"She said, 'You're not going to read it?' I said no. I just wanted to keep that professional type relationship with her. I assumed that if she were going to write a letter of recommendation, she would say something nice," he said.
Gest was born in Guam in 1963. The military family followed father Robert III all over the country. Patricia Gest teaches business courses at Friendly Senior High School and devotes her non-classroom hours to her son's education and cultural development, and to that of his 11-year-old sister Roblyn.
Col. Gest, now stationed at the Pentagon, is between assignments. This fall he will move with his family once more, to Colorado Springs, where by a coincidence he will be inspector general at the Air Force Academy.
His mother, who has maintained meticulous records of her son's life in folders and scrapbooks, worries sometimes that he might be too different from most young men his age.
"His interests were not like . . . well, he was just different," his mother said. For instance, he built a model aqueduct system while he was in kindergarten.
By the time he was 12, Bobby weighed 150 pounds, and stood out among his schoolmates for his size as much as for his interests. Now a strapping 5-10, he has dropped from 238 pounds to 200 by lifting weights during the last few years.
"He just started wearing jeans in the 10th grade -- he was a real weirdo," his mother said affectionately.
With upper thighs almost the size of watermelons, he says it is tough to find jeans that fit anyway.
When he was in the fifth grade, the Gest discovered his adolescent passion -- war games. He still plays the increasingly sophisticated games, with a few friends who can appreciate the subtlety of what he calls "appropriate strategy."
"Since I was by myself a lot, I got interested in war games. I'd play both sides -- day and night," said Gest. There weren't very many other people interested in those things at my age."
Looking to the future, Gest said that politics would be a fitting end to a successful military career and, in his deliberate style, he already has begun thinking about strategy.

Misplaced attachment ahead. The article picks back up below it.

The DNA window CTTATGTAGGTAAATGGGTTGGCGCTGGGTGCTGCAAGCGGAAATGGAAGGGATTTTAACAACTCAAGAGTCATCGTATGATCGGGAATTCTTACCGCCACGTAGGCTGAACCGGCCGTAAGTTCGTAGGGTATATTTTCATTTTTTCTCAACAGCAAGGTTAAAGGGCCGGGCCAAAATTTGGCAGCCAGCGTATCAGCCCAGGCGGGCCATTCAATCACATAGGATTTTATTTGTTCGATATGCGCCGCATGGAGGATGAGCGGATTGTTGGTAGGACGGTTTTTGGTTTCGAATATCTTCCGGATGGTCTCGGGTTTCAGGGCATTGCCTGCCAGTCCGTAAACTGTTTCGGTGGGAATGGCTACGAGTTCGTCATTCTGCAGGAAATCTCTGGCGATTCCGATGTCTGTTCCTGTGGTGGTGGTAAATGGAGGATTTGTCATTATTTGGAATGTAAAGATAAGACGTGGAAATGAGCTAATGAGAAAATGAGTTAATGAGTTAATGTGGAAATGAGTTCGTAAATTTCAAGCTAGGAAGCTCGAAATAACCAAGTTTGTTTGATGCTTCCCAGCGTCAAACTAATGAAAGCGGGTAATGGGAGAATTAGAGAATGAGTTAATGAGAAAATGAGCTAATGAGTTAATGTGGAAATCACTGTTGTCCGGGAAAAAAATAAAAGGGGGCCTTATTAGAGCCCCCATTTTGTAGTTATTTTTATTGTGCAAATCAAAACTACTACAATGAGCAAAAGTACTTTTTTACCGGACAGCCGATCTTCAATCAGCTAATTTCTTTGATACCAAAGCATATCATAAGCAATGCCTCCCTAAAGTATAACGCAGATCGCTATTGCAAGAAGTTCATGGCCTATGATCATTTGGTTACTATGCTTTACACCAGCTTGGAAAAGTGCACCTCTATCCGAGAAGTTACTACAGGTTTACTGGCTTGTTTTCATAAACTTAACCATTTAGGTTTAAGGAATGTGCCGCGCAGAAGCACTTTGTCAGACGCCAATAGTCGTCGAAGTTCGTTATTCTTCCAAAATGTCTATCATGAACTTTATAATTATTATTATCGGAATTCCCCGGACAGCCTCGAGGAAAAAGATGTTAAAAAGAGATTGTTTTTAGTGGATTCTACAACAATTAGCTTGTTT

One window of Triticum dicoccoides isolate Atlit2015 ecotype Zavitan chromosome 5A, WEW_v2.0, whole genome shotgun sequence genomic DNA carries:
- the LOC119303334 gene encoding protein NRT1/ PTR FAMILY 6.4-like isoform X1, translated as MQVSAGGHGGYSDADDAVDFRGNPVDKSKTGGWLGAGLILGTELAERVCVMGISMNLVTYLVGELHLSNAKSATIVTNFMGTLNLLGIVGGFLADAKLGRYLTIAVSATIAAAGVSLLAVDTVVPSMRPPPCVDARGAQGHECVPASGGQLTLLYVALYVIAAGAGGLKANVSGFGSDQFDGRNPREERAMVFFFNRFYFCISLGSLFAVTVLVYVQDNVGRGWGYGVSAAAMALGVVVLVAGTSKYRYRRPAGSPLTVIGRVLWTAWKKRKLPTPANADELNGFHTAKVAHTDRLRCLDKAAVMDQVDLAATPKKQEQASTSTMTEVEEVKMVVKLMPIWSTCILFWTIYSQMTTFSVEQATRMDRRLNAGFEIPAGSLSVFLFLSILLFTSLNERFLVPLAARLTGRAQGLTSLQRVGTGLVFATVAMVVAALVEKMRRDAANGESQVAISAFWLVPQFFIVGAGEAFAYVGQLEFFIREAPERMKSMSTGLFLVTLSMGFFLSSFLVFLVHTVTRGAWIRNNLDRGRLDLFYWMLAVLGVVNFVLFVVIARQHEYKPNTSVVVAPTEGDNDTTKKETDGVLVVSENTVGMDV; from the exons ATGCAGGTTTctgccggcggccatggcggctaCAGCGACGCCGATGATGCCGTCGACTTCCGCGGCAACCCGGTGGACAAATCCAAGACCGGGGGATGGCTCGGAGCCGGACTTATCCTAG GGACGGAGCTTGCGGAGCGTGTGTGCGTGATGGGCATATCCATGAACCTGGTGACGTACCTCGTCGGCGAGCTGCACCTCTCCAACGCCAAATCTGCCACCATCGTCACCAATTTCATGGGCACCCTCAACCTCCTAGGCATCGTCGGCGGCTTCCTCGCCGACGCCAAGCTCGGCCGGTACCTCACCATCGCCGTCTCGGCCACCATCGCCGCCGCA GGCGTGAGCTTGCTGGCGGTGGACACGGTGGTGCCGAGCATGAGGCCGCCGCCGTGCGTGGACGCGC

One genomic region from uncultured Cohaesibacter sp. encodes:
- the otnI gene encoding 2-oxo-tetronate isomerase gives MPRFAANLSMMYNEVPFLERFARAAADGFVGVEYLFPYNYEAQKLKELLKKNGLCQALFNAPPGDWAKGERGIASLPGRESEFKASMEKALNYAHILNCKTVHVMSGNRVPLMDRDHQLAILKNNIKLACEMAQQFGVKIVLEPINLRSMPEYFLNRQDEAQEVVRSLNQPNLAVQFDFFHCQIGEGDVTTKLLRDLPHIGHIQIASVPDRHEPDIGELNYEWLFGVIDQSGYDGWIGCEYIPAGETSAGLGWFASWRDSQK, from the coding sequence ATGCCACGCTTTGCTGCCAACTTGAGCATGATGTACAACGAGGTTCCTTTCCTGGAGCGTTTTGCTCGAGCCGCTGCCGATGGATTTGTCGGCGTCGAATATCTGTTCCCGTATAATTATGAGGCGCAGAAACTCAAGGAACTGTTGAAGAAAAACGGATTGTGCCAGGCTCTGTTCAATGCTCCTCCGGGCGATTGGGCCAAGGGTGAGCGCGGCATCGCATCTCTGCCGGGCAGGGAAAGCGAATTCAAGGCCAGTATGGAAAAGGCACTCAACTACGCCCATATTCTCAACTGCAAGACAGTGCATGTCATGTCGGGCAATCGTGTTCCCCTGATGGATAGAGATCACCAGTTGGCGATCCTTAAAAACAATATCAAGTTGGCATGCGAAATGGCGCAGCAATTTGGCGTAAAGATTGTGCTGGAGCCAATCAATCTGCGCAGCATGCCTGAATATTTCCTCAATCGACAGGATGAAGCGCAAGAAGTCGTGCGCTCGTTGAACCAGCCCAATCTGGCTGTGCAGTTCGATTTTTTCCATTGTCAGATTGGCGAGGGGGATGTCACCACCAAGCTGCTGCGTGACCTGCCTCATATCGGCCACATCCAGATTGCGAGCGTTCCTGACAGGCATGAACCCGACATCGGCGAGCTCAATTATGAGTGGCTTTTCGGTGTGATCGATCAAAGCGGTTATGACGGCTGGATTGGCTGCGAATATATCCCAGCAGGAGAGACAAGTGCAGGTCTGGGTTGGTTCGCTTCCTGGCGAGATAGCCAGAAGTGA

"Thinking about people like (Sen. John) Glenn, (Secretary of State Alexander) Haig, most of those people were of high rank or well known. I figure if I became an astronaut or obtain high rank that would help me politically, because more people would know the name," said Gest.
Recently, Gest had a first-hand glimpse of upper-echelon strategic decision making. He was voted Most Outstanding Defense Minister at this Year's Georgetown University Model United Nations Competition -- where teams of students act out authentic "scenarios" for international relations -- for his innovative and daring strategies for securing U.S. interests -- like the Gulf of Siam.
It would have been impolitic for U.S. warships to go directly to Thailand, he said, so he arranged for them to visit on "a diplomatic mission." But the Soviets decided to blockade the Gulf.
"Soon the Russian ships were seeing the Gulf of Siam from the underside," he said. The American ships made it to Bangkok, but, "We got a word of a Russian fleet steaming down from Vladivostock," said Gest. "It ended up a real free-for-all in the Gulf of Siam."
While he would rather it did not happen, Gest is not reluctant to move from playing war to serving in one.
"Look how many people in the world don't have this kind of freedom," he said. "I think it's the least I could do. For practically unrestrained freedom, it's a minor obligation."